According to the present invention, a process for controlling the migration of a gelling composition for blocking water or gas coning in a producing or injection well comprises injecting a gelable composition into the formation and the gelling composition forms a gel in the subterranean formation; wherein the density of the gelling composition is adjusted depending on the density of the formation brine.
All soluble and gellable polymers that are suitable for high salinity formation temperature (preferably acrylamide-containing polymers) or monomers which form gels in-situ upon being injected in the formation can be utilized in the present invention. It is presently preferred, however, that the polymer have a molecular weight of at least about 100,000 and more preferably 100,000 to 20,000,000. The upper limit is not critical as long as the polymer is still soluble and can be pumped into the formation. The term "soluble" used herein refers to those polymers, and monomers that are soluble or dispersible in water or a suitable medium such as oil.
The presently preferred class of acrylamide-containing polymers are those selected from the group consisting of homopolymers of acrylamide, homopolymers of methacrylamide, copolymers of acrylamide and acrylic acid, copolymers of acrylamide and potassium acrylate, copolymers of acrylamide and sodium acrylate, copolymers of acrylamide and N,N-dimethylacrylamide, copolymers of acrylamide and methacrylamide, copolymers of acrylamide and sodium 2-acrylamide-2-methylpropane sulfonate, copolymers of acrylamide and N-vinyl-2-pyrrolidone, terpolymers of acrylamide, N,N-dimethylacrylamide and 2-acrylamido-2-methylpropane sulfonate, and terpolymers of acrylamide, N-vinyl-2-pyrrolidone, and sodium 2-acrylamido-2-methypropane sulfonate. The ratio of the monomers in the above-described polymers is not critical; provided however, that at least 5 mole % of acrylamide or methacrylamide is present in the above-described polymers.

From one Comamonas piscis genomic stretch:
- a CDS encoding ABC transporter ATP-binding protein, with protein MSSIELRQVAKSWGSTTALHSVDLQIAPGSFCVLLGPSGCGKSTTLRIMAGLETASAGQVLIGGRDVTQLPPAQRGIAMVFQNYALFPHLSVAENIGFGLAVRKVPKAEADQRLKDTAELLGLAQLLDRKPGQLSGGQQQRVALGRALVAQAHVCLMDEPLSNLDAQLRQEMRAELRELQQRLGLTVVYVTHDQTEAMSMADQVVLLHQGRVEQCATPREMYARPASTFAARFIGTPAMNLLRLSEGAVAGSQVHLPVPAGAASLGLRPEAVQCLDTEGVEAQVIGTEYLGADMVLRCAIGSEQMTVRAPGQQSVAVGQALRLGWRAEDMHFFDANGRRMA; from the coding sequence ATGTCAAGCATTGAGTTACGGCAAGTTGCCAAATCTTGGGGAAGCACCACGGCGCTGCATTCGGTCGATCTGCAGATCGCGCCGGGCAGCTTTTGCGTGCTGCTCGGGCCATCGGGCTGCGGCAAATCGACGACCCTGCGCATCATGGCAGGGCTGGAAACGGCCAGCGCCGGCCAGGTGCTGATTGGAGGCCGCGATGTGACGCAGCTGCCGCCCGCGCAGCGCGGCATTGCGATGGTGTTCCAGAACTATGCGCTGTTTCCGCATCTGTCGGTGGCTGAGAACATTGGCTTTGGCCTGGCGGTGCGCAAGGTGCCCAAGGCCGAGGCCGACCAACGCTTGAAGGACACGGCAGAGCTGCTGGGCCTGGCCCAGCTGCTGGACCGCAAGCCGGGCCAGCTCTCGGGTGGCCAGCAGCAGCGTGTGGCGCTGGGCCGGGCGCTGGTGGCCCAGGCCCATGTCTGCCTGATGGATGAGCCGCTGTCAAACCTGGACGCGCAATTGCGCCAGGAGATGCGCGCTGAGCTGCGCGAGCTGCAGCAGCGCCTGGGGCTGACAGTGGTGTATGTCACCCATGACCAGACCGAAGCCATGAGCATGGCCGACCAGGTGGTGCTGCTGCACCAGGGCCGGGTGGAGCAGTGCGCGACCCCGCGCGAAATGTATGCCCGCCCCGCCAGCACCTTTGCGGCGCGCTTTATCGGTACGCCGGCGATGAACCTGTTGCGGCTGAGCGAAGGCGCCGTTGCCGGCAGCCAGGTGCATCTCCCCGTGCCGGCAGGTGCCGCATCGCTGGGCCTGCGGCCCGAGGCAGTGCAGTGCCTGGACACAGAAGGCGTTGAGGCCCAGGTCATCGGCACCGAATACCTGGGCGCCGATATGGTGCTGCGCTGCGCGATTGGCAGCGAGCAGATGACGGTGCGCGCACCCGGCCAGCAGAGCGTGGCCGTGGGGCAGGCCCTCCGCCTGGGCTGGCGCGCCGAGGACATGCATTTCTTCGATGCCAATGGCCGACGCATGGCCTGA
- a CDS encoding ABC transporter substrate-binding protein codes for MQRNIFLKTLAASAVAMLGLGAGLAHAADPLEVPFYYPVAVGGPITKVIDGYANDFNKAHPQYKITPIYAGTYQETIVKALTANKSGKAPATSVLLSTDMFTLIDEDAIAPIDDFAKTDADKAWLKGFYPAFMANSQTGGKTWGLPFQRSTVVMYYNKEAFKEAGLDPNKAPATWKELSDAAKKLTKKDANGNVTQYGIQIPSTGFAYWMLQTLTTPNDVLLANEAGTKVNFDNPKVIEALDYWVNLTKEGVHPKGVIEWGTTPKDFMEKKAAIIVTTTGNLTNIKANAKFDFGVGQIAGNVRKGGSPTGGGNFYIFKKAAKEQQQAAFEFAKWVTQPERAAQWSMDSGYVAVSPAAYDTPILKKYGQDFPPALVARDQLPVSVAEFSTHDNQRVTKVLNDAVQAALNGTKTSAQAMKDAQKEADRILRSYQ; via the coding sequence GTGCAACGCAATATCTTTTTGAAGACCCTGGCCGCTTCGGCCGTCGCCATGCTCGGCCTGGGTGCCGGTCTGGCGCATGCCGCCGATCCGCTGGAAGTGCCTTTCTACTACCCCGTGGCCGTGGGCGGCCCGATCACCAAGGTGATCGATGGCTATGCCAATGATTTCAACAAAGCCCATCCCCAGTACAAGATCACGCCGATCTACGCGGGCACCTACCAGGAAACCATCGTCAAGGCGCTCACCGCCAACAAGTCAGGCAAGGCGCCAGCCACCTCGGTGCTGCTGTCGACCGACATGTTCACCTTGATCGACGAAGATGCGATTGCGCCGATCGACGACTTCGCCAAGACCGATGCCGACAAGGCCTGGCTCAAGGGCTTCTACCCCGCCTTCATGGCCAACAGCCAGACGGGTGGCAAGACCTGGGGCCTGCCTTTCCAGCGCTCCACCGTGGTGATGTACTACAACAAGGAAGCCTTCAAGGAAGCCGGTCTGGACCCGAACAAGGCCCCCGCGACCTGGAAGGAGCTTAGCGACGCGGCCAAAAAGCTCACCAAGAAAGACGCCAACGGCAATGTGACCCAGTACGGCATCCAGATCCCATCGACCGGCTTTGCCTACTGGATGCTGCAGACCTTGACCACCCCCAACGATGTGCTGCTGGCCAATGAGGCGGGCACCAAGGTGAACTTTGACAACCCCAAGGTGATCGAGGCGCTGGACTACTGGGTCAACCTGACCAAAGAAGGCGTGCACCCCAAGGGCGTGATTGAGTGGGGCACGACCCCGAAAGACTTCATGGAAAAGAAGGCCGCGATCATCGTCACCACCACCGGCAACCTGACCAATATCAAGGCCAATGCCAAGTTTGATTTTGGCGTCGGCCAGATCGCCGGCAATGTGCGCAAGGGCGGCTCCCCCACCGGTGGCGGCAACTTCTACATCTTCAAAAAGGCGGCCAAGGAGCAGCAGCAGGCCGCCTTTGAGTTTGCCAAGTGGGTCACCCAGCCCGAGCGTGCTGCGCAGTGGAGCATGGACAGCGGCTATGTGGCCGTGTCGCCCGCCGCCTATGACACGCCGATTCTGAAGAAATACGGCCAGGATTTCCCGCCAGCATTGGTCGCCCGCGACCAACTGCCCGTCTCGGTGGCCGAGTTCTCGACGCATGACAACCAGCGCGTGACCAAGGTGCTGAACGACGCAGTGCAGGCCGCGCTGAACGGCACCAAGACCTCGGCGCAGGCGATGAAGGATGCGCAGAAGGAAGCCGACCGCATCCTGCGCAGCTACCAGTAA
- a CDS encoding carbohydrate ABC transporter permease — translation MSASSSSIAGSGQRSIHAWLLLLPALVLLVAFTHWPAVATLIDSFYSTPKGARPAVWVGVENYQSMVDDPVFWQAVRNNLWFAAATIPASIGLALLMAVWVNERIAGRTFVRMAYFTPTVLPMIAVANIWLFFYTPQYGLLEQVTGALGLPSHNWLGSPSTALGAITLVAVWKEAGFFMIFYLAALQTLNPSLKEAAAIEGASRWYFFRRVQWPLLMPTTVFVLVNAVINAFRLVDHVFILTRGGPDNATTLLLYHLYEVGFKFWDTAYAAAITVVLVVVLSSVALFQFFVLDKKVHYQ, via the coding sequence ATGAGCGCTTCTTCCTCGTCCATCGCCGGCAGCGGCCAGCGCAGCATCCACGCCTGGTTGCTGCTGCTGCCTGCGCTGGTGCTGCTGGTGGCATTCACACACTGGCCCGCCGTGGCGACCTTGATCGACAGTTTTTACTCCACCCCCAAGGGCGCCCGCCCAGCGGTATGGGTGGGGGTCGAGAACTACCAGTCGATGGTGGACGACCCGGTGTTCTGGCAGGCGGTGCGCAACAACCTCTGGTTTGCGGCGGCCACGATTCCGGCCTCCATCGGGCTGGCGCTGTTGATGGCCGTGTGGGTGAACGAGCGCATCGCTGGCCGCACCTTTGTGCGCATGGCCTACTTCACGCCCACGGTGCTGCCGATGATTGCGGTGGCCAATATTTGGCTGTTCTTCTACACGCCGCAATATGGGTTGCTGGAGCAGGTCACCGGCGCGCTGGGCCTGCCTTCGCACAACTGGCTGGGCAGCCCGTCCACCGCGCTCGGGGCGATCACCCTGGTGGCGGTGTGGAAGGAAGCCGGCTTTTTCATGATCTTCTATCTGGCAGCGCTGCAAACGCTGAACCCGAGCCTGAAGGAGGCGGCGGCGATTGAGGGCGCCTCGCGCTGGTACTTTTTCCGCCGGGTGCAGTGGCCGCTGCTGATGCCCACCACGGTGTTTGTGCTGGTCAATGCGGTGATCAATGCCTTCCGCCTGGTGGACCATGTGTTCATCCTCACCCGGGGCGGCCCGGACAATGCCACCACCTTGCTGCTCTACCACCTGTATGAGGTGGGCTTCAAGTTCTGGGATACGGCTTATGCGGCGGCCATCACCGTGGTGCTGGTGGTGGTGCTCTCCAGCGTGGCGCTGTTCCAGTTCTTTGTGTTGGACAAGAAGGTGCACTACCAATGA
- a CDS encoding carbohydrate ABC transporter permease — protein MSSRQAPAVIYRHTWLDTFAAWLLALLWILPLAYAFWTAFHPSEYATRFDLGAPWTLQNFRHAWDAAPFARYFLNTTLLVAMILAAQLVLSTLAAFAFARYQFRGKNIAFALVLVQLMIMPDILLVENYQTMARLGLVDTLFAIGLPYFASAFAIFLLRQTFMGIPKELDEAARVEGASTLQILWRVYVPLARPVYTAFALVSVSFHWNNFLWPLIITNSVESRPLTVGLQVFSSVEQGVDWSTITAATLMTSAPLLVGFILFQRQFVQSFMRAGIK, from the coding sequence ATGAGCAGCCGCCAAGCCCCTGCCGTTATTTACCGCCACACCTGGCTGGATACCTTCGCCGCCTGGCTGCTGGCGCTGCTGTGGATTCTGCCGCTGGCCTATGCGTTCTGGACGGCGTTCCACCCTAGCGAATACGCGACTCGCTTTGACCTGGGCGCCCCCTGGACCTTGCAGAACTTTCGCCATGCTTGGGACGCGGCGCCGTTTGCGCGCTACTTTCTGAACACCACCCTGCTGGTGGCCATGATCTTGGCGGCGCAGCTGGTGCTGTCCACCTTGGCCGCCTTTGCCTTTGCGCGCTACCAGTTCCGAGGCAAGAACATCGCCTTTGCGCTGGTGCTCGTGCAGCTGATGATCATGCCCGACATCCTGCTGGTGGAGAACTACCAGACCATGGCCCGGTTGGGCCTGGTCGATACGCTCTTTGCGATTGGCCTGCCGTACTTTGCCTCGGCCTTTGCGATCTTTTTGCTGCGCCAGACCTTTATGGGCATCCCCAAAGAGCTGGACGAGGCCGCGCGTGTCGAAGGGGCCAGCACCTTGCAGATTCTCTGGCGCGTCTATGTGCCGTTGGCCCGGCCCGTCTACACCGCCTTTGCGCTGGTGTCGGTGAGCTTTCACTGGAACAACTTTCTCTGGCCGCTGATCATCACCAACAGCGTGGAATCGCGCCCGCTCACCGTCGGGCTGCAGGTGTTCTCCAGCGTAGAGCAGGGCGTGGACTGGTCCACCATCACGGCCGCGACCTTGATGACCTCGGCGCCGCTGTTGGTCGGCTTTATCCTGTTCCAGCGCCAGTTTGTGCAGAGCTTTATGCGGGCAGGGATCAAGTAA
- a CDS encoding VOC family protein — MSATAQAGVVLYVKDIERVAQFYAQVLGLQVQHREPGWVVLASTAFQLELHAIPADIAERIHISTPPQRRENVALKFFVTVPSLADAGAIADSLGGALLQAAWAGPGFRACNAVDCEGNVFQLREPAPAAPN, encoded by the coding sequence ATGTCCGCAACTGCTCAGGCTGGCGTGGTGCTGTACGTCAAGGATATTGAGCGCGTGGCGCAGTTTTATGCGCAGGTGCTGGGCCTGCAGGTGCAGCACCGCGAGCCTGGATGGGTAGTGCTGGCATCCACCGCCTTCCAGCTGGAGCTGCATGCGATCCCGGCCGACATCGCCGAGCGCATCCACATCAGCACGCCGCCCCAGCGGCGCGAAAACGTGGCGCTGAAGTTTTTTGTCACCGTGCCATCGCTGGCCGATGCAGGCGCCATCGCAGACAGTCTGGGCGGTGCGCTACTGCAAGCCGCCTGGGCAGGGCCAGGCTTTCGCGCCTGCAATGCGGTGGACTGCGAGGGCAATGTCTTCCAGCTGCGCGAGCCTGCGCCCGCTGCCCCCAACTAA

Particularly preferred are homopolymers of acrylamide, copolymers of acrylamide and sodium acrylate, copolymers of acrylamide and sodium 2-acrylamido-2-methylpropane sulfonate, copolymers of acrylamide and N-vinyl-2-pyrrolidone, and a terpolymers of N-vinyl-2-pyrrolidone, acrylamide and sodium 2-acrylamido-2-methylpropane sulfonate. However, other polymers with more subunits may also be utilized in the practice of this invention. Additionally, within the scope of this invention is the use of combinations of homopolymers, copolymers, terpolymers, and tetrapolymers utilizing the above listed monomers.
Other suitable polymers are polysaccharides such as xanthan, glucans, cellulosic materials, and mixtures thereof.